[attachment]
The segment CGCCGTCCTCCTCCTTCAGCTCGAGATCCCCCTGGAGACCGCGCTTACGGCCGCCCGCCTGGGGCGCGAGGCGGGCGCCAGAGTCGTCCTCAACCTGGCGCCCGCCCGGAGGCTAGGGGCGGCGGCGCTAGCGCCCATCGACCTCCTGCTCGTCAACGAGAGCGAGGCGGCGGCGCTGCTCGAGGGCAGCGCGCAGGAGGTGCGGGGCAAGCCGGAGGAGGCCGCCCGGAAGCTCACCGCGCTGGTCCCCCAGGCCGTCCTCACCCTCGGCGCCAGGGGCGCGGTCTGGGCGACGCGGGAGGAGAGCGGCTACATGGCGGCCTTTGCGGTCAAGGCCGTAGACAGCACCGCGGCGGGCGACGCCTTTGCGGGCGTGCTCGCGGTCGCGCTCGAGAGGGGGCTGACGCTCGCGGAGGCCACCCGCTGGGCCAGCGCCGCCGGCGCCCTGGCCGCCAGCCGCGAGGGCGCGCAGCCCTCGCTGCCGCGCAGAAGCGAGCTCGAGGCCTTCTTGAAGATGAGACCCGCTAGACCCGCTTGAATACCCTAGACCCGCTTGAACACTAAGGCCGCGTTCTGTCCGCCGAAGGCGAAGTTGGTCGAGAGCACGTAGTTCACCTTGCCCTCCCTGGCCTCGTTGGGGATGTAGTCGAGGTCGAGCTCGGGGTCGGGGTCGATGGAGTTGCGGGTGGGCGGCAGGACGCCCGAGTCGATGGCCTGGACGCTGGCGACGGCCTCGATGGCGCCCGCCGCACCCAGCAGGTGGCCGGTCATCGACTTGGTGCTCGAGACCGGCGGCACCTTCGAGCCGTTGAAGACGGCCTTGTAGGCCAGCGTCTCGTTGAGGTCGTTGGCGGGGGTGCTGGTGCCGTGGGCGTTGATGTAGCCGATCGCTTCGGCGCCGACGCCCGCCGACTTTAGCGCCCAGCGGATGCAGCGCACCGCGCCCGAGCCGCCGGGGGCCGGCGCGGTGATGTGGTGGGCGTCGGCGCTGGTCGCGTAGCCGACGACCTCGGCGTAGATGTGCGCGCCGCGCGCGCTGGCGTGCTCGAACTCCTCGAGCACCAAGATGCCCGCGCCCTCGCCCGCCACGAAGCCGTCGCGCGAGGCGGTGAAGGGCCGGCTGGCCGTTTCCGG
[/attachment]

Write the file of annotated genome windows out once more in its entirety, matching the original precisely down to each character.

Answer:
The segment CGCCGTCCTCCTCCTTCAGCTCGAGATCCCCCTGGAGACCGCGCTTACGGCCGCCCGCCTGGGGCGCGAGGCGGGCGCCAGAGTCGTCCTCAACCTGGCGCCCGCCCGGAGGCTAGGGGCGGCGGCGCTAGCGCCCATCGACCTCCTGCTCGTCAACGAGAGCGAGGCGGCGGCGCTGCTCGAGGGCAGCGCGCAGGAGGTGCGGGGCAAGCCGGAGGAGGCCGCCCGGAAGCTCACCGCGCTGGTCCCCCAGGCCGTCCTCACCCTCGGCGCCAGGGGCGCGGTCTGGGCGACGCGGGAGGAGAGCGGCTACATGGCGGCCTTTGCGGTCAAGGCCGTAGACAGCACCGCGGCGGGCGACGCCTTTGCGGGCGTGCTCGCGGTCGCGCTCGAGAGGGGGCTGACGCTCGCGGAGGCCACCCGCTGGGCCAGCGCCGCCGGCGCCCTGGCCGCCAGCCGCGAGGGCGCGCAGCCCTCGCTGCCGCGCAGAAGCGAGCTCGAGGCCTTCTTGAAGATGAGACCCGCTAGACCCGCTTGAATACCCTAGACCCGCTTGAACACTAAGGCCGCGTTCTGTCCGCCGAAGGCGAAGTTGGTCGAGAGCACGTAGTTCACCTTGCCCTCCCTGGCCTCGTTGGGGATGTAGTCGAGGTCGAGCTCGGGGTCGGGGTCGATGGAGTTGCGGGTGGGCGGCAGGACGCCCGAGTCGATGGCCTGGACGCTGGCGACGGCCTCGATGGCGCCCGCCGCACCCAGCAGGTGGCCGGTCATCGACTTGGTGCTCGAGACCGGCGGCACCTTCGAGCCGTTGAAGACGGCCTTGTAGGCCAGCGTCTCGTTGAGGTCGTTGGCGGGGGTGCTGGTGCCGTGGGCGTTGATGTAGCCGATCGCTTCGGCGCCGACGCCCGCCGACTTTAGCGCCCAGCGGATGCAGCGCACCGCGCCCGAGCCGCCGGGGGCCGGCGCGGTGATGTGGTGGGCGTCGGCGCTGGTCGCGTAGCCGACGACCTCGGCGTAGATGTGCGCGCCGCGCGCGCTGGCGTGCTCGAACTCCTCGAGCACCAAGATGCCCGCGCCCTCGCCCGCCACGAAGCCGTCGCGCGAGGCGGTGAAGGGCCGGCTGGCCGTTTCCGG